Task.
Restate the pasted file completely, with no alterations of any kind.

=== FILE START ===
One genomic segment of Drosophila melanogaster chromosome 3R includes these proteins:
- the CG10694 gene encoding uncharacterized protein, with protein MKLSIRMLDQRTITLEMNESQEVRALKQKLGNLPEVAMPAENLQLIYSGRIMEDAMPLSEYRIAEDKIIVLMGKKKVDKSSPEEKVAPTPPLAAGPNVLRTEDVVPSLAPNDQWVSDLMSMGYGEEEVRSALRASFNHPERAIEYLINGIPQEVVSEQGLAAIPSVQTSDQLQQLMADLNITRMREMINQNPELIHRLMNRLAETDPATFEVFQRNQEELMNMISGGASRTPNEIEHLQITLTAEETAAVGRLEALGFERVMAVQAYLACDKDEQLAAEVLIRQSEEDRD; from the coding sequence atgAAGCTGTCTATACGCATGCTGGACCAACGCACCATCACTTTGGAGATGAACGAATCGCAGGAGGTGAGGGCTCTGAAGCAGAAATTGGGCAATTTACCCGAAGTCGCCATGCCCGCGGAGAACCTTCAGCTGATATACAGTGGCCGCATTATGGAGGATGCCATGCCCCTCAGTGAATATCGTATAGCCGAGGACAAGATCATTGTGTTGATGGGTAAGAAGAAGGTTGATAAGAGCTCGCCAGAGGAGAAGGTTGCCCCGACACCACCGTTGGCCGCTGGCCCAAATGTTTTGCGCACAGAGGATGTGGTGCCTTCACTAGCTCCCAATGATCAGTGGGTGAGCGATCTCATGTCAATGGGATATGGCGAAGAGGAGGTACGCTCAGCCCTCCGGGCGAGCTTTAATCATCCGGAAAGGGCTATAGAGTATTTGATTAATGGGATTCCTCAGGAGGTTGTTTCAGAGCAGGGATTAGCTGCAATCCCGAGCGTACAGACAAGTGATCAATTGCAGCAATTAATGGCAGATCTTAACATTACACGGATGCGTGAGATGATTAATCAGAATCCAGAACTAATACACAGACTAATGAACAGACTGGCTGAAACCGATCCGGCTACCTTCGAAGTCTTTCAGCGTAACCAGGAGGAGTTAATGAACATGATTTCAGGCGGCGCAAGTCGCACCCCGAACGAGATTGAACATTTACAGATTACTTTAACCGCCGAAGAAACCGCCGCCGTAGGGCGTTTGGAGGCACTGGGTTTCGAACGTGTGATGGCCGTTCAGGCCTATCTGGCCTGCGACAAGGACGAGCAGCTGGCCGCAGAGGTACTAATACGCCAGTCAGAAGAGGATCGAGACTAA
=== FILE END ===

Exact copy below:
One genomic segment of Drosophila melanogaster chromosome 3R includes these proteins:
- the CG10694 gene encoding uncharacterized protein, with protein MKLSIRMLDQRTITLEMNESQEVRALKQKLGNLPEVAMPAENLQLIYSGRIMEDAMPLSEYRIAEDKIIVLMGKKKVDKSSPEEKVAPTPPLAAGPNVLRTEDVVPSLAPNDQWVSDLMSMGYGEEEVRSALRASFNHPERAIEYLINGIPQEVVSEQGLAAIPSVQTSDQLQQLMADLNITRMREMINQNPELIHRLMNRLAETDPATFEVFQRNQEELMNMISGGASRTPNEIEHLQITLTAEETAAVGRLEALGFERVMAVQAYLACDKDEQLAAEVLIRQSEEDRD; from the coding sequence atgAAGCTGTCTATACGCATGCTGGACCAACGCACCATCACTTTGGAGATGAACGAATCGCAGGAGGTGAGGGCTCTGAAGCAGAAATTGGGCAATTTACCCGAAGTCGCCATGCCCGCGGAGAACCTTCAGCTGATATACAGTGGCCGCATTATGGAGGATGCCATGCCCCTCAGTGAATATCGTATAGCCGAGGACAAGATCATTGTGTTGATGGGTAAGAAGAAGGTTGATAAGAGCTCGCCAGAGGAGAAGGTTGCCCCGACACCACCGTTGGCCGCTGGCCCAAATGTTTTGCGCACAGAGGATGTGGTGCCTTCACTAGCTCCCAATGATCAGTGGGTGAGCGATCTCATGTCAATGGGATATGGCGAAGAGGAGGTACGCTCAGCCCTCCGGGCGAGCTTTAATCATCCGGAAAGGGCTATAGAGTATTTGATTAATGGGATTCCTCAGGAGGTTGTTTCAGAGCAGGGATTAGCTGCAATCCCGAGCGTACAGACAAGTGATCAATTGCAGCAATTAATGGCAGATCTTAACATTACACGGATGCGTGAGATGATTAATCAGAATCCAGAACTAATACACAGACTAATGAACAGACTGGCTGAAACCGATCCGGCTACCTTCGAAGTCTTTCAGCGTAACCAGGAGGAGTTAATGAACATGATTTCAGGCGGCGCAAGTCGCACCCCGAACGAGATTGAACATTTACAGATTACTTTAACCGCCGAAGAAACCGCCGCCGTAGGGCGTTTGGAGGCACTGGGTTTCGAACGTGTGATGGCCGTTCAGGCCTATCTGGCCTGCGACAAGGACGAGCAGCTGGCCGCAGAGGTACTAATACGCCAGTCAGAAGAGGATCGAGACTAA